Information Bulletin – April 13, 2023
Regional Direction of Civil Security and Fire Safety of the Outaouais
Monitoring spring freshet conditions 2023
Flood expertise table
During the spring freshet, the Ministère de la Sécurité publique (MSP) coordinates a flood expertise table to allow authorities to monitor the situation and anticipate any issues that may arise. This table, which meets weekly, is made up of experts from various departments of the Quebec and Canadian governments, as well as organizations such as Hydro-Québec (HQ) and Hydro-Météo.
Following the meeting of Thursday, April 13, here is the important information that the experts had to transmit to us for the greater Outaouais region.
According to experts at Environment Canada, the temperatures forecast for the next 3 to 4 days will be above seasonal norms, both during the day and at night, which will significantly accelerate the melting of the snow. Fortunately, no precipitation is expected on Friday, Saturday and Sunday. As of Monday, April 17, a system from Ontario will bring precipitation (in the order of +/- 25mm) which may affect the St. Lawrence Valley more. The Outaouais should be relatively unaffected, but we can still expect to receive light precipitation during the day on Monday. The rain will be accompanied by a drop in temperature, which will slow down the melting of the snow. I invite you to consult the temperature forecast table for the next 2 weeks (reference point = Maniwaki):
In terms of longer-term temperature forecasts (next 4 weeks), the week of 17-24 April 2023 is the most likely period to see above-normal temperatures. The following weeks will be mostly within the seasonal normals.
Predicted probabilities (%) of above and below normal temperatures. Left: week 17-24 April, right: week 24 April-1 May.
Predicted probabilities (%) of above and below normal temperatures. Left: week of May 1 to 8, right: week of May 8 to 15.
On the precipitation side, the next week, April 17-24, will be marked by the weather system mentioned above, but the probabilities are that the following weeks will be marked by precipitation at or below the seasonal norm.
Predicted probabilities (%) of above and below normal precipitation. Left: week 17-24 April, right: week 24 April-1 May.
Predicted probabilities (%) of above and below normal precipitation. Left: week of May 1 to 8, right: week of May 8 to 15.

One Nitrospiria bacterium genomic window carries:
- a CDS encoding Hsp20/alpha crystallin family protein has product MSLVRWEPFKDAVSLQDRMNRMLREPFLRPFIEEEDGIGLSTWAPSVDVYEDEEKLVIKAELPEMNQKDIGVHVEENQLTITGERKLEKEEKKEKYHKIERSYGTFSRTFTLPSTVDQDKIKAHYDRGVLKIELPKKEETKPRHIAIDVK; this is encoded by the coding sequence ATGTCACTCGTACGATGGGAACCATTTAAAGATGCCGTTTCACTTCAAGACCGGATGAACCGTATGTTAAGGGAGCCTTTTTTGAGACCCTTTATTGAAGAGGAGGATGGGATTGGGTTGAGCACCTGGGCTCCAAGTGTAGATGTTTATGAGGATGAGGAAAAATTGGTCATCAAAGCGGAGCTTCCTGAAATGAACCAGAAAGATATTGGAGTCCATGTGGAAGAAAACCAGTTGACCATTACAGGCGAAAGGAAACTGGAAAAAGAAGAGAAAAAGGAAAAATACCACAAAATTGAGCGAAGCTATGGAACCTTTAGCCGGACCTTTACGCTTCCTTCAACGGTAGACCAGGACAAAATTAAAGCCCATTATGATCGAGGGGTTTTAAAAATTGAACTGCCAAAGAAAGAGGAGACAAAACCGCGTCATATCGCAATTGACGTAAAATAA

Impacts on watercourses and reservoir management
In the region, the snowmelt expected in the next few days is likely to have a significant impact on rivers where the response is more rapid. Peak flood levels could approach or exceed the minor flood thresholds for the Picanoc (Saturday) and Petite-Nation (Sunday) rivers. The consequences that can be anticipated for these sectors are :
- Flooding on some streets (or roads), land (low-lying areas) and parks that are located in areas that are normally prone to flooding;
- Few or no residences (or buildings) are affected by this level.
ALL major reservoirs have completed their draining and are ready to receive snowmelt water (Mitchinamecus, Kiamika, Poisson-Blanc, Dozois, des Quinzes, Cabonga, Baskatong, etc.). The Dozois and Cabonga reservoirs are completely closed and will remain so until May in order to store the water from the melting snow. The Baskatong reservoir reached its lowest level yesterday and will begin filling today.
Hydro-Quebec informs us that the vertical inflows to be received for the next few days will be closely monitored and that the water flows drawn down will be adjusted so that Maniwaki, and other downstream municipalities, are kept below minor flooding thresholds. Should the melt over the next few days prove to be very intense, the Baskatong reservoir will be closed to store the excess water.
Note: The Ottawa River Regulation Planning Commission has begun publishing its hydrological forecasts, as well as those for certain stations on the Ministère de la Sécurité publique’s Vigilance platform. We invite you to consult them regularly in order to be aware of possible issues in your municipal territory. You will find the links to access them below.
Other relevant information
The MSP would also like to remind you that a wide range of relevant information on spring flooding is available on the Government of Quebec’s web portal in the “Safety and Emergency” section.
You will also find an information and awareness kit designed to help municipalities prepare for the next spring flood. The kit contains information, awareness, preparedness and steps to take in the event of a disaster.
You are also invited to consult the various tools provided by our partners, which are made available to you so that you can be aware of changes in river and reservoir water levels, stream flow, snow cover conditions, upcoming weather conditions, etc.
- CPRRO – Commission de planification de la régularisation de la Rivière des Outaouais
- MELCC – Ministère de l’Environnement et de la Lutte contre les changements climatiques Stations hydrométriques
- MELCC – Ministère de l’Environnement et de la Lutte contre les changements climatiques État du couvert de neige au sol
- VIGILANCE – Surveillance de la crue des eaux
- Météo Média
- IGO-2 Carte vigilance multirisque
- Hydro météo
Finally, don’t forget that the Government Operations Centre receives, processes and transfers to the appropriate responders calls from government and municipal emergency lines to report a civil security emergency, 24 hours a day, 7 days a week. If you have noticed a natural disaster such as a flood, a landslide or any other event that could compromise the safety of people or essential infrastructures in your municipality, do not hesitate to contact the GOC.